The scope of the architect's moral rights as well as their relationships with the rights of the owner of the building have therefore raised strong legal issues regarding both the right of the proprietor to implement changes on the building and the remedies awarded by courts in cases where such modifications are considered as infringing the prior architect's moral rights. The case at hand renews the debate on the difficulties of granting remedies which constitute an acceptable way to balance the proprietor's rights and the moral rights of architects.

Indeed, French courts consider that the utilitarian aspect of a building ordered from an architect prohibits the latter from requesting absolute intangibility of his work, and that changes to architectural works are possible if such changes fulfill new needs (such as, for instance, solving issues with the building or district, complying with regulatory requirements or allowing the commercial development of a district), and are strictly necessary and proportionate in order to fit those needs.

If an architect considers that the owner of the building fails to comply with such requirements, he usually sues the latter for damages but also attempts to obtain from the court an injunction against the owner of the building to restore the building to its original condition or even to stop the changes to his architectural works if the infringing acts (such as renovation works) are ongoing.

This is what Jean Nouvel did in the case at hand, trying to obtain from the court an order that additional works be carried out on the building so as to comply with his initial architectural plans.

However, although architects generally receive damages, injunctions to restore the building to its original condition or to stop the infringing works are rarely granted by French courts. The reason is that such injunctions are often considered to be disproportionate in view of the damage suffered by the architect or that the proceedings are being brought after the modification or the destruction of the protected works already occurred. It is nevertheless worthy to note that, in a recent decision of 2015, the Paris Court of First Instance handed down an injunction to temporarily stop the works for the extension of the tennis courts of Roland Garros pursuant to the request of the heirs of the architect of a garden (Les Serres d'Auteuil) that was going to be destroyed within the frame of said works. In another decision of 2008, the Paris Court of First instance handed down an injunction against the owner of a building to restore it to its original condition (i.e., by repainting its façade in its original color) when proceeding to the next restoration of the building.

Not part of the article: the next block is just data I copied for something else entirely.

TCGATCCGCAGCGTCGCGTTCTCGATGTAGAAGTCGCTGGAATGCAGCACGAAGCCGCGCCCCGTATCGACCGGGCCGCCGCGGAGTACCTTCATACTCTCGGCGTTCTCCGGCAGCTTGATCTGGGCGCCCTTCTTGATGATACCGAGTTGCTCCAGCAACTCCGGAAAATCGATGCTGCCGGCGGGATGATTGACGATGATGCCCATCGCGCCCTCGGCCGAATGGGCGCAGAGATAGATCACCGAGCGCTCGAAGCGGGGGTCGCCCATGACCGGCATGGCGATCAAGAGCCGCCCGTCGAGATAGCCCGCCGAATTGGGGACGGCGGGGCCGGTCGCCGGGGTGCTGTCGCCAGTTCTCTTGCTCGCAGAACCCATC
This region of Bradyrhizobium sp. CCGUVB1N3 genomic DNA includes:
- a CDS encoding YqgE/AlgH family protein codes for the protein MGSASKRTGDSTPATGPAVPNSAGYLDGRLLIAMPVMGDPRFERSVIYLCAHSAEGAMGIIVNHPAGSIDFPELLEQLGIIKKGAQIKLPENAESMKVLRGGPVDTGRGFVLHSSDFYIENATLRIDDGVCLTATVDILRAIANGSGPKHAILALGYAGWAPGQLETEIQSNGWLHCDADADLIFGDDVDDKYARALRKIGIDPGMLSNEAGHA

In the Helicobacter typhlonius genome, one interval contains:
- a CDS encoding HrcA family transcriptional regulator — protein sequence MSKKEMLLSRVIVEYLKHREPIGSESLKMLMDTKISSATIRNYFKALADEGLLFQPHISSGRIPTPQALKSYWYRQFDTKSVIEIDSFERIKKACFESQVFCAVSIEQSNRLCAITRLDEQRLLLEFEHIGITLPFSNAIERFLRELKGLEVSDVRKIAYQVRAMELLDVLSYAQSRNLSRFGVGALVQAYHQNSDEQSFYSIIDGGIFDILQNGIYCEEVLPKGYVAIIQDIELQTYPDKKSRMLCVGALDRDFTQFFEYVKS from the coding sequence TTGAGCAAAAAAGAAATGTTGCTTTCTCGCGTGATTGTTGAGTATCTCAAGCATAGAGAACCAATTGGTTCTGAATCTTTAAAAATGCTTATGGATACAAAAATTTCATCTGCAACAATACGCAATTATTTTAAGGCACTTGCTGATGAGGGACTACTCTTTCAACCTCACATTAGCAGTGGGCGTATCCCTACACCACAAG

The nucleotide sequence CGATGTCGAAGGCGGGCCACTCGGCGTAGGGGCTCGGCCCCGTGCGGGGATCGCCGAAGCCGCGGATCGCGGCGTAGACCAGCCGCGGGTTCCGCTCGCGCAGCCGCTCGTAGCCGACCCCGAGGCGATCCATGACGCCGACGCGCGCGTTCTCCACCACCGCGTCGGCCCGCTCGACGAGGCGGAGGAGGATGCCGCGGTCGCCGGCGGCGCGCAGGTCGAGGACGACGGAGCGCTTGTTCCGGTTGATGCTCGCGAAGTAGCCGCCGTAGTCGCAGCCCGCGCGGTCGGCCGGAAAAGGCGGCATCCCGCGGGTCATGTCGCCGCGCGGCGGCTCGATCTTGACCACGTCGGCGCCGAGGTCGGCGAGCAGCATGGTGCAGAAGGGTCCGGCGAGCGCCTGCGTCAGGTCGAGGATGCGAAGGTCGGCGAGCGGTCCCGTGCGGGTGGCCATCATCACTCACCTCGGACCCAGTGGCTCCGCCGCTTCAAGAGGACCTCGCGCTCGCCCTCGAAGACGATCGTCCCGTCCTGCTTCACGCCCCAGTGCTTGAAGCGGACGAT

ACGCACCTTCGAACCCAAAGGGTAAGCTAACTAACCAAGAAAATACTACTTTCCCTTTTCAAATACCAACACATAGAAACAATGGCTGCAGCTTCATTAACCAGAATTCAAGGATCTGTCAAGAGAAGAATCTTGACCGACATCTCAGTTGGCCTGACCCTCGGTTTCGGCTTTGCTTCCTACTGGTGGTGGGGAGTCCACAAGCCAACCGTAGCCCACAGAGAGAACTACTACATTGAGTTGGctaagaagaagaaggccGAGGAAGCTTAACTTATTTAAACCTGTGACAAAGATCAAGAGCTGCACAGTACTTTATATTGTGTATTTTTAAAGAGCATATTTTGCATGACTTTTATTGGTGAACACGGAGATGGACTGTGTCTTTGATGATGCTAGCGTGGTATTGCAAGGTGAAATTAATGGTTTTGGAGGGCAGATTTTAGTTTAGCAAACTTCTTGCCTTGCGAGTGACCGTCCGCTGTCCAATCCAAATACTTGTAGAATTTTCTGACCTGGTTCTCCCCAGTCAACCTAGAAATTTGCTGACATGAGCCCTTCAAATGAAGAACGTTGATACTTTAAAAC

These judgments are however unusual. In the Jean Nouvel case, if the civil court rules that Jean Nouvel's moral rights have indeed been infringed, administrative courts will have to decide whether renovation works should be performed on the building. Given the public nature of the building at stake and the fact that such renovations works would lead to significant public expenditure, the outcome of Jean Nouvel's request remains uncertain.